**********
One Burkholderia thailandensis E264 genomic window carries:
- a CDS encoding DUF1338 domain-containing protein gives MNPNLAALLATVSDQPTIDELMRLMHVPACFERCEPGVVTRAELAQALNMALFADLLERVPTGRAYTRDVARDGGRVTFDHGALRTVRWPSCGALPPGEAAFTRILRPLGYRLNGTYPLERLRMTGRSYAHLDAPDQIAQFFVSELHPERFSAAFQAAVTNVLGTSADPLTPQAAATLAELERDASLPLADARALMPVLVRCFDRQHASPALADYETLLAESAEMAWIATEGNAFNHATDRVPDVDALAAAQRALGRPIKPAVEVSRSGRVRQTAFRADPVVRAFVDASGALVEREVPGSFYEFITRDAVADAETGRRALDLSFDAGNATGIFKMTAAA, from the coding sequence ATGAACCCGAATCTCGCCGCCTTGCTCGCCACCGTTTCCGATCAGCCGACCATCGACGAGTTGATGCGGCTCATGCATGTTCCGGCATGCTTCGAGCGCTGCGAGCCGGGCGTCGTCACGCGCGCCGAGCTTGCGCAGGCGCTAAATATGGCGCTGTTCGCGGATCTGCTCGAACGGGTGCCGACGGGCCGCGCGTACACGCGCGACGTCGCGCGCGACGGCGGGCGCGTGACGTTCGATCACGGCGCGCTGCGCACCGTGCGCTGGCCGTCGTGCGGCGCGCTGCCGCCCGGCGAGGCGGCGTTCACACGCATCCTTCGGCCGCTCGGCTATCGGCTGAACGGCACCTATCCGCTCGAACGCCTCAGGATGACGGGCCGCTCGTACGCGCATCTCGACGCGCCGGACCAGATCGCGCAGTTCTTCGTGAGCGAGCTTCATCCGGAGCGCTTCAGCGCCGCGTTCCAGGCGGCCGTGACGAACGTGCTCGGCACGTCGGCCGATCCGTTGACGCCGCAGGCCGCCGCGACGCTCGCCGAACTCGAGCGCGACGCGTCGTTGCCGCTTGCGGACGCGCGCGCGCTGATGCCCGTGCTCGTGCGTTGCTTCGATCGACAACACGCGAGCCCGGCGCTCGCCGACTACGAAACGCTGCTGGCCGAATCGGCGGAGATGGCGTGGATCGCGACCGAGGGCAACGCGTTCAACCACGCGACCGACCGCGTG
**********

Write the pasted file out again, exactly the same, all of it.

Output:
One Burkholderia thailandensis E264 genomic window carries:
- a CDS encoding DUF1338 domain-containing protein gives MNPNLAALLATVSDQPTIDELMRLMHVPACFERCEPGVVTRAELAQALNMALFADLLERVPTGRAYTRDVARDGGRVTFDHGALRTVRWPSCGALPPGEAAFTRILRPLGYRLNGTYPLERLRMTGRSYAHLDAPDQIAQFFVSELHPERFSAAFQAAVTNVLGTSADPLTPQAAATLAELERDASLPLADARALMPVLVRCFDRQHASPALADYETLLAESAEMAWIATEGNAFNHATDRVPDVDALAAAQRALGRPIKPAVEVSRSGRVRQTAFRADPVVRAFVDASGALVEREVPGSFYEFITRDAVADAETGRRALDLSFDAGNATGIFKMTAAA, from the coding sequence ATGAACCCGAATCTCGCCGCCTTGCTCGCCACCGTTTCCGATCAGCCGACCATCGACGAGTTGATGCGGCTCATGCATGTTCCGGCATGCTTCGAGCGCTGCGAGCCGGGCGTCGTCACGCGCGCCGAGCTTGCGCAGGCGCTAAATATGGCGCTGTTCGCGGATCTGCTCGAACGGGTGCCGACGGGCCGCGCGTACACGCGCGACGTCGCGCGCGACGGCGGGCGCGTGACGTTCGATCACGGCGCGCTGCGCACCGTGCGCTGGCCGTCGTGCGGCGCGCTGCCGCCCGGCGAGGCGGCGTTCACACGCATCCTTCGGCCGCTCGGCTATCGGCTGAACGGCACCTATCCGCTCGAACGCCTCAGGATGACGGGCCGCTCGTACGCGCATCTCGACGCGCCGGACCAGATCGCGCAGTTCTTCGTGAGCGAGCTTCATCCGGAGCGCTTCAGCGCCGCGTTCCAGGCGGCCGTGACGAACGTGCTCGGCACGTCGGCCGATCCGTTGACGCCGCAGGCCGCCGCGACGCTCGCCGAACTCGAGCGCGACGCGTCGTTGCCGCTTGCGGACGCGCGCGCGCTGATGCCCGTGCTCGTGCGTTGCTTCGATCGACAACACGCGAGCCCGGCGCTCGCCGACTACGAAACGCTGCTGGCCGAATCGGCGGAGATGGCGTGGATCGCGACCGAGGGCAACGCGTTCAACCACGCGACCGACCGCGTG